Essential to the process is getting all 10 regional counties on board, via an organization called 10 for West Central Ohio (TEN 4 WCO). Some of the hardest parts are already in the rear-view mirror: years of land banking a total of 250 acres that began with 30 acres in 2014; utility provision; development agreements. Good partners in such companies as Columbus-based engineering firm Korda and Meyers + Associates Architecture.

“A lot of the work was done before we got involved,” says Christopher Fleming, partner and civil engineer at Korda. “They got water and sewer across the Interstate for us. The zoning was figured out. The big pieces are ready to go. Normally we spend a year or two messing with this kind of stuff. Their relationship with Cridersville really makes this fairly smooth.”

Even a handful of homestead farms didn’t raise objections.

“We’ve talked to them from the get-go. A lot of them are very excited about it,” Nicholson says. “My concern was it would lower value of some of the property around there because you’re next to a big development. So we offered everybody to pay for a current appraisal on their house, one, so they’d know, and two, if the property value declined and they wanted to move, we’d make sure to make them whole.”

An important source of support is a tax increment financing district approved by the Village of Cridersville. “The attorney who wrote the legislation for the State of Ohio said it’s the most powerful TIF for a developer he’s seen passed into legislation,” Nicholson says. “It will allow us hopefully to do some things with bonds coming soon to put in green space, parks, a river walk — things we couldn’t do without access to tax increment financing.”

Also handy: a four-lane overpass at the I-75 exit.

“Fifty years ago when the freeway came in, the mayor lobbied hard for the four-lane overpass because, he said, ‘Something’s going to happen here.’ It’s been very helpful with our traffic studies,” in an area that sees 15 million people a year pass through.

Among the development’s features is a large-scale regional child-care complex with a projected capacity of 425 children.

“Drop off the kids, grab your coffee and you’re on I075 within 30 minutes of all these employers,” Bloomfield says. With a renewed emphasis on work-life balance, he notes, it will help as employers are having to get creative with shift scheduling.

‘Salt of the Earth’

Patients for his medical practice already come from across the state and beyond. Could The Crossroads turn into a medical tourism destination? Part of the plan is an ambulatory surgery center, expected to break ground next spring, and there are four hotel sites already in the plan, with more mixed-use sites available if more hotels are needed. As for light manufacturing, “there is a lot of other property in the TIF district,” Nicholson explains. “It’s a rolling TIF, so as we add additional properties, the clock starts at that point.”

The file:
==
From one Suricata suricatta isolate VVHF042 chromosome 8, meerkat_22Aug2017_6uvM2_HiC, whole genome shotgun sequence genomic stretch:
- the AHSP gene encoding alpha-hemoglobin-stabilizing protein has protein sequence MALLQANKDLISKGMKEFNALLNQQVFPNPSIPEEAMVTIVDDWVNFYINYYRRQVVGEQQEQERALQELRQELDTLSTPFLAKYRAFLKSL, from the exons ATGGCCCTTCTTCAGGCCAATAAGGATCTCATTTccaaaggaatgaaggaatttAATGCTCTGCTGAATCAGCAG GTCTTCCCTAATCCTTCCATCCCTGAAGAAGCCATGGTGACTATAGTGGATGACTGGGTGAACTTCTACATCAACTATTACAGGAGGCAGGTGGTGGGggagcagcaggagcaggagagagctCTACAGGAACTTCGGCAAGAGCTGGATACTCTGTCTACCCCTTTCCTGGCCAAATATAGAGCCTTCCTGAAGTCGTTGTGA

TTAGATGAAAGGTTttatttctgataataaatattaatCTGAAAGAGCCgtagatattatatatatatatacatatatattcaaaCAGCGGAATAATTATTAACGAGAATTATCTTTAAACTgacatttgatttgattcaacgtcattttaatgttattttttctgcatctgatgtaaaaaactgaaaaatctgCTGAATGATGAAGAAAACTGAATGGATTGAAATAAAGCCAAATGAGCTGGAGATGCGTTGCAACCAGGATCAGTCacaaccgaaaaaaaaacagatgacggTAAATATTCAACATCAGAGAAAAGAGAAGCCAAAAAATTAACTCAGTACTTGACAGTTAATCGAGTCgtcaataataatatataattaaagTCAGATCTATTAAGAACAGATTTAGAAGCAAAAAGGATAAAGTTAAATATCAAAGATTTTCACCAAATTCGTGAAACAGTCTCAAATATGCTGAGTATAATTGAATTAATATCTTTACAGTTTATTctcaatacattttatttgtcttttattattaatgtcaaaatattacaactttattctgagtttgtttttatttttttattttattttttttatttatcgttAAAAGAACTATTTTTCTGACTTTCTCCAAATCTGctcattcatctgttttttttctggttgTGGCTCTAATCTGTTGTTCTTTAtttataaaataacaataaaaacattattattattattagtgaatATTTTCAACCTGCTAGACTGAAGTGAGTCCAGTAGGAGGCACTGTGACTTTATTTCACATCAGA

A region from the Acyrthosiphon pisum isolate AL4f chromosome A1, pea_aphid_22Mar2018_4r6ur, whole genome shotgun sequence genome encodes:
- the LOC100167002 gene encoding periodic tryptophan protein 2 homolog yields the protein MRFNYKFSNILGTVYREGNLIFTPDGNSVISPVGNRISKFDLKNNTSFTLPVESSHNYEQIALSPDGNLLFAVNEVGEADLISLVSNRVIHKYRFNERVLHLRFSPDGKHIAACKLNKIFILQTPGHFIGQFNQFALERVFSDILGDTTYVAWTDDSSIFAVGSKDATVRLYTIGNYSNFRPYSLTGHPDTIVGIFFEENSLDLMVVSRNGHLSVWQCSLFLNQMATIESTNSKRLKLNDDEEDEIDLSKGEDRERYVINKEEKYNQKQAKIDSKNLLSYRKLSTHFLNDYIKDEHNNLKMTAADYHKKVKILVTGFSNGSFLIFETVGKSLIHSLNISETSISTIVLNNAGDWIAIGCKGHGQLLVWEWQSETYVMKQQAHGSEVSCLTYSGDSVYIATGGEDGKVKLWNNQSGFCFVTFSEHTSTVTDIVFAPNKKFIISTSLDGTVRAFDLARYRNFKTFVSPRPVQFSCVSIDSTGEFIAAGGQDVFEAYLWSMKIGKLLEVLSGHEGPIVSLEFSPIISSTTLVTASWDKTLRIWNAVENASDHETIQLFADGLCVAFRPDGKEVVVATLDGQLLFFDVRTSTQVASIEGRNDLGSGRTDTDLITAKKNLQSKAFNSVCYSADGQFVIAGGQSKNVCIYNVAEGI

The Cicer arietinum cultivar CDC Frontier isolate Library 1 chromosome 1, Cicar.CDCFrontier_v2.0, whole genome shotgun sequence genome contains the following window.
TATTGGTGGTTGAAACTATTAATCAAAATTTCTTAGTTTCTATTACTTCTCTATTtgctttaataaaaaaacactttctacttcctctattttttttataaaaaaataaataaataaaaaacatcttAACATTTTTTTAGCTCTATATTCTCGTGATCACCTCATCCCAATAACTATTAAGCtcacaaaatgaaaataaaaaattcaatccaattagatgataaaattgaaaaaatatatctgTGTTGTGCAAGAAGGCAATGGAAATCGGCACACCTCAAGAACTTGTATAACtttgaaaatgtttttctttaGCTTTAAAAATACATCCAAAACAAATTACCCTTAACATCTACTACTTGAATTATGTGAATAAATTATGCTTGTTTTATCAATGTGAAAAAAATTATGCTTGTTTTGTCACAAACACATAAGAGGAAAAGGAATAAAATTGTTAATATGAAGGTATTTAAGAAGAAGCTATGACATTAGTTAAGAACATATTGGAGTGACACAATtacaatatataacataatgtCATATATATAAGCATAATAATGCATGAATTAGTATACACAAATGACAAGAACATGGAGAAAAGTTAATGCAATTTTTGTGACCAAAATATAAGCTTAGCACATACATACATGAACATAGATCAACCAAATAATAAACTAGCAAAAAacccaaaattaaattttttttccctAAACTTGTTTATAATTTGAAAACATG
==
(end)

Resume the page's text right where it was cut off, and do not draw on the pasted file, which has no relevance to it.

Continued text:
Why’s he doing it?

“One of the main reasons is I live in this community,” he says. “I’m committed to it. I love my patients. These are salt of the earth people. They deserve to have nice housing, entertainment and shopping options where they live.”

Nicholson says the three universities in the area are trying to grow and also need housing. Asked about partnering with them, he asks back, “Would we have the ability to put in a satellite campus? Absolutely. One nice thing about the potential to add on property is we could almost build a city from scratch.”

Some people joke that Lima stands for “Lost In Middle America.” The Crossroads aims to help talent and employers find middle America again.

WCentOH_IntellRep-bottom1

Rhodes State College’s Borra Center for Health Sciences and a renewed Central District are part of Lima’s downtown facelift.
Images courtesy of Allen Economic Development Group

Adam Bruns
Managing Editor of Site Selection magazine

Adam Bruns

Adam Bruns has served as managing editor of Site Selection magazine since February 2002. In the course of reporting hundreds of stories for Site Selection, Adam has visited companies and communities around the globe. A St. Louis native who grew up in the Kansas City suburbs, Adam is a 1986 alumnus of Knox College, and resided in Chicago; Midcoast Maine; Savannah, Georgia; and Lexington, Kentucky, before settling in the Greater Atlanta community of Peachtree Corners, where he lives with his wife and daughter.